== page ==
Talk:Anarchy (book)

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I included in the external links section what appear to be two very different versions of Anarchy. The discrepancy could be partially explained by differences in translation from the original Italian, but one of the versions is substantially longer than the other, so this explanation seems inadequate. Someone, perhaps, could figure this out and then continue developing the article once that is out of the way. Here is some additional text I was considering:

Malatesta's first task is to address the meaning of the word "anarchy" itself, as it is commonly used (or misused, according to Malatesta) in society at large:
Anarchy is a word that comes from the Greek, and signifies, strictly speaking, "without government": the state of a people without any constituted authority.
Before such an organization had begun to be considered possible and desirable by a whole class of thinkers, so as to be taken as the aim of a movement (which has now become one of the most important factors in modern social warfare), the word "anarchy" was used universally in the sense of disorder and confusion, and it is still adopted in that sense by the ignorant and by adversaries interested in distorting the truth.
We shall not enter into philological discussions, for the question is not philological but historical. The common interpretation of the word does not misconceive its true etymological signification, but is derived from it, owing to the prejudice that government must be a necessity of the organization of social life, and that consequently a society without government must be given up to disorder, and oscillate between the unbridled dominion of some and the blind vengeance of others.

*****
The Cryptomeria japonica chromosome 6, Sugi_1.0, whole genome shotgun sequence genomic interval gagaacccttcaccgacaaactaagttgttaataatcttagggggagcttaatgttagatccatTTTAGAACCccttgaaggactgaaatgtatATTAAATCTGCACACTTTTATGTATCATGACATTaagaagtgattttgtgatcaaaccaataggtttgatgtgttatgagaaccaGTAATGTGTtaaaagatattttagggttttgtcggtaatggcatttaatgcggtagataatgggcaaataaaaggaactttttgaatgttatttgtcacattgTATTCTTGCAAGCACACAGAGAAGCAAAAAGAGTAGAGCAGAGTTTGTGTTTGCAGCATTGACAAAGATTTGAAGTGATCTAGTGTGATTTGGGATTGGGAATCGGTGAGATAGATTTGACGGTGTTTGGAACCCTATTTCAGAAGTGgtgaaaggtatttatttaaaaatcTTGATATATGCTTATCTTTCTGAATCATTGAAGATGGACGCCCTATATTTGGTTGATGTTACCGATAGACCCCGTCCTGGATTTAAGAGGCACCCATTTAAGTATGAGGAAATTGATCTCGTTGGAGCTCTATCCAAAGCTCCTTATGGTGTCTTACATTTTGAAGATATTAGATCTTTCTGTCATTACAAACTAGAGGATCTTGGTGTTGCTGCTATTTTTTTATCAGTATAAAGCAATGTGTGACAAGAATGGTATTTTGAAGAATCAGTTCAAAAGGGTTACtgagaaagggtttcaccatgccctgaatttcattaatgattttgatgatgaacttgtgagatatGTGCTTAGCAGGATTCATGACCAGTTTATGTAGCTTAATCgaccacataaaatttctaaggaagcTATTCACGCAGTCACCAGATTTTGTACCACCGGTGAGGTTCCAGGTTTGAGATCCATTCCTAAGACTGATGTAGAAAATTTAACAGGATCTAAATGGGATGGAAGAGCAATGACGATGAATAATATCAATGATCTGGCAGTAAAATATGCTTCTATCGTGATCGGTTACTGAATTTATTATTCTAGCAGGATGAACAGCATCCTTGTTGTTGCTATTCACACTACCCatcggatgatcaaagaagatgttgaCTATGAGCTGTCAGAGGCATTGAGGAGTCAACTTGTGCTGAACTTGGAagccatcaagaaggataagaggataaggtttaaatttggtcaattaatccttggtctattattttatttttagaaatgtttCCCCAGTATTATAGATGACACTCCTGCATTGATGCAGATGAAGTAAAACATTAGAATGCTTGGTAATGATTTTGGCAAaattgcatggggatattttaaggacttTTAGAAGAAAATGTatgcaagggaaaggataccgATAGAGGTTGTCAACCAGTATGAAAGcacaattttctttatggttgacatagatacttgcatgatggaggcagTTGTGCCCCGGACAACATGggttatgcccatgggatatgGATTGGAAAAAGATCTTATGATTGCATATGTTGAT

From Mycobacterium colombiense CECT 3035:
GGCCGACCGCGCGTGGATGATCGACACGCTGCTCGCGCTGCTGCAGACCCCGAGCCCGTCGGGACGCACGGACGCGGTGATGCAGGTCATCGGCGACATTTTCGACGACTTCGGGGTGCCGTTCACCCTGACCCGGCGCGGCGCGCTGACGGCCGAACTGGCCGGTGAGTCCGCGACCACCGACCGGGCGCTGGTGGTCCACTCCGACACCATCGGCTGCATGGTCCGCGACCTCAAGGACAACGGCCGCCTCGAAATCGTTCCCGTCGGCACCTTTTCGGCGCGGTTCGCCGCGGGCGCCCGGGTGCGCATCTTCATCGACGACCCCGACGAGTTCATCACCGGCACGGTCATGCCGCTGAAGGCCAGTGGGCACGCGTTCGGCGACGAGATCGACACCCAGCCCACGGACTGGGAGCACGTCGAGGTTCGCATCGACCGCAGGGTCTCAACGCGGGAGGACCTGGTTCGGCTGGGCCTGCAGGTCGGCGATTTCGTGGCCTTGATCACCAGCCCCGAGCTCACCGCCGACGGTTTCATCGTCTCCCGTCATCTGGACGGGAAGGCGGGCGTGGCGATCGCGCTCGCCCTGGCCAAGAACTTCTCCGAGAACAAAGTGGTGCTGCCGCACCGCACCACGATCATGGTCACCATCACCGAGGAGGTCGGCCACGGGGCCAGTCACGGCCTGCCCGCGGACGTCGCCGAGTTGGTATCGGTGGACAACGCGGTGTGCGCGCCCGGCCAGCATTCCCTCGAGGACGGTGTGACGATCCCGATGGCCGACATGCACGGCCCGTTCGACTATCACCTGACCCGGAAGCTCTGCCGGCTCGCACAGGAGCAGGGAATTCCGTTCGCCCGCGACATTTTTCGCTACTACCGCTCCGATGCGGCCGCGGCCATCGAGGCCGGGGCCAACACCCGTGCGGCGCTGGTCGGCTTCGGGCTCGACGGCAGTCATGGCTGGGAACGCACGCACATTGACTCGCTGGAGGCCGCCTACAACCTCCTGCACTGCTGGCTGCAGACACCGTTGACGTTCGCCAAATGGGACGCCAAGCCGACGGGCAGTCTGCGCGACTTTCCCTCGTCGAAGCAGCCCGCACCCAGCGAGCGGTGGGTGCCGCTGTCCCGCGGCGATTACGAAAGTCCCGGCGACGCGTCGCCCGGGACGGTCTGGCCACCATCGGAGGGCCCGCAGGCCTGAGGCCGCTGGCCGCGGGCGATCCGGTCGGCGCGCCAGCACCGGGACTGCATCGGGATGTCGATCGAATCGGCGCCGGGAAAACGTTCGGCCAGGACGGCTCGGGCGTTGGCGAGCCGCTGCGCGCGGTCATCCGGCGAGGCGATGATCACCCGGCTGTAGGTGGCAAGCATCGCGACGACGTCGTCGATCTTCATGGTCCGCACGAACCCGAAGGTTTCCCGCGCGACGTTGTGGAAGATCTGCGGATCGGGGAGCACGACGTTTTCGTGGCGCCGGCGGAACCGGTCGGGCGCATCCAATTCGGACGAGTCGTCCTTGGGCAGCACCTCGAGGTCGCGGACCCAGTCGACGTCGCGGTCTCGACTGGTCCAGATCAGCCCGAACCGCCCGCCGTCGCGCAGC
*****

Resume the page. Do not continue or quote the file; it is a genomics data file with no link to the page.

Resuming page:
He goes on to express the anarchist view that government, i.e. the state, is the true source of violence and chaos in society, and that when this view is accepted, "anarchy" takes on a wholly new meaning:
When this opinion is changed, and the public are convinced that government is not necessary, but extremely harmful, the word "anarchy," precisely because it signifies "without government," will become equal to saying "natural order, harmony of needs and interests of all, complete liberty with complete solidarity."
Similarly to the Marxist viewpoint, Malatesta sees the state primarily as an instrument of class oppression:
In all times and in all places, whatever may be the name of that the government takes, whatever has been its origin, or its organization, its essential function is always that of oppressing and exploiting the masses, and of defending the oppressors and exploiters.
Compare with Marx's labeling of the state as "the executive committee of the bourgeoisie."
Malatesta's final conclusion is that government is not only oppressive but above all unnecessary (and should therefore be abolished):
It is hard to understand how anyone can believe that public services indispensable to social life can be better secured by order of a government than through the workers themselves who by their own choice or by agreement with others carry them out under the immediate control of all those interested.
Alexander Berkman also took up the task of explaining and advocating for anarchist communism in his book, ABC of Anarchism, which bears Malatesta's influence.

Spleeman 07:03, 23 Jun 2004 (UTC)